• Expansion and improvements to the cycling and walking networks in the region.

The council was broken into four committees, said Schaffer, who sat on the planning committee.

“What we’re doing is looking at the areas, and the Langleys and Surrey are very much at the forefront because of the growth that’s happening,” Schaffer said.

“I think everybody around the table recognizes the need for transportation around here but at the end of the day, who’s going to pay for it and how is it going to get paid for?”

The federal government has already committed to fund 40 per cent of the project, and if the province affirms it will pay for 40 per cent, that will leave the mayors with a 20 per cent gap to fill.

In a summer 2015 referendum, Metro Vancouver voters rejected a 0.5 per cent Congestion Improvement Tax. If the tax went through, the money would have gone towards a plan to improve public transit services and transportation infrastructure in the Lower Mainland over a 10-year period.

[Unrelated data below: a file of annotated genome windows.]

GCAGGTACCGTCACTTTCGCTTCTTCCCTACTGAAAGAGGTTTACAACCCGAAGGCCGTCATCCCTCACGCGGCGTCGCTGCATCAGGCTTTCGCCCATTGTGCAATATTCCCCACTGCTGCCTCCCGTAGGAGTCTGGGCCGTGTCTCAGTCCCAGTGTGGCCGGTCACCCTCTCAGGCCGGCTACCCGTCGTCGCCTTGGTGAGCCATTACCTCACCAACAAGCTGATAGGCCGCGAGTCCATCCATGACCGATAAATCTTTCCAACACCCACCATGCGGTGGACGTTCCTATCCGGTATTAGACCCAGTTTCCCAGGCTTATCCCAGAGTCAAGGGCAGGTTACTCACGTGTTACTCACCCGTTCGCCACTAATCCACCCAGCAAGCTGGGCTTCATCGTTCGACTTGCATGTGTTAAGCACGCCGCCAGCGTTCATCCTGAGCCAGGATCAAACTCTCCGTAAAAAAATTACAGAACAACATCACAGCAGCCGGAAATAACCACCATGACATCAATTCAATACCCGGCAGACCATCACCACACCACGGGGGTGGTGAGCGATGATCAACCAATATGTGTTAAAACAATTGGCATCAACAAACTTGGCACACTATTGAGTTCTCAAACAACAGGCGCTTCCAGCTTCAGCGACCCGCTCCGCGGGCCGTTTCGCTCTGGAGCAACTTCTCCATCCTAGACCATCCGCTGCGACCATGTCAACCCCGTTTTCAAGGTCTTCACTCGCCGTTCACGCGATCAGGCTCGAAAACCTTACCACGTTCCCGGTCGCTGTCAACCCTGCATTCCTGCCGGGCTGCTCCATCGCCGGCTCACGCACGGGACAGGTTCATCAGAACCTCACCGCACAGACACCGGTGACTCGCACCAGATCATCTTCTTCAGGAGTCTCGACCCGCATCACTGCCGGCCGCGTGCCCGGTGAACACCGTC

“The plan still exists and we have to now look for other ways to fund it,” Froese explained.

Schaffer said the mayors don’t want to increase property taxes to complete the funding for Phase Two of the plan, “and so there are only so many options left.”

“Road pricing is just another way of tolling, so then you have to look at all your options,” Schaffer. “From my perspective, the longer we wait, the more expensive it’s going to get.”

“It’s up to the province on what they are going to trigger,” in helping fund Phase Two, said Froese.

So where is the funding going to come from?

“That’s the billion dollar question,” Schaffer said.

Schaffer believes light rail is a sensible, affordable solution.

“Light rail is a billion dollars cheaper than the SkyTrain to build,” he said.

“You’d need a train of buses to move the same volume of people,” Schaffer said. “As a main transportation corridor, you have to have a rail system in place. I believe it will happen. My hope is that light rail will come to Langley City within the mayors’ 10-year vision.”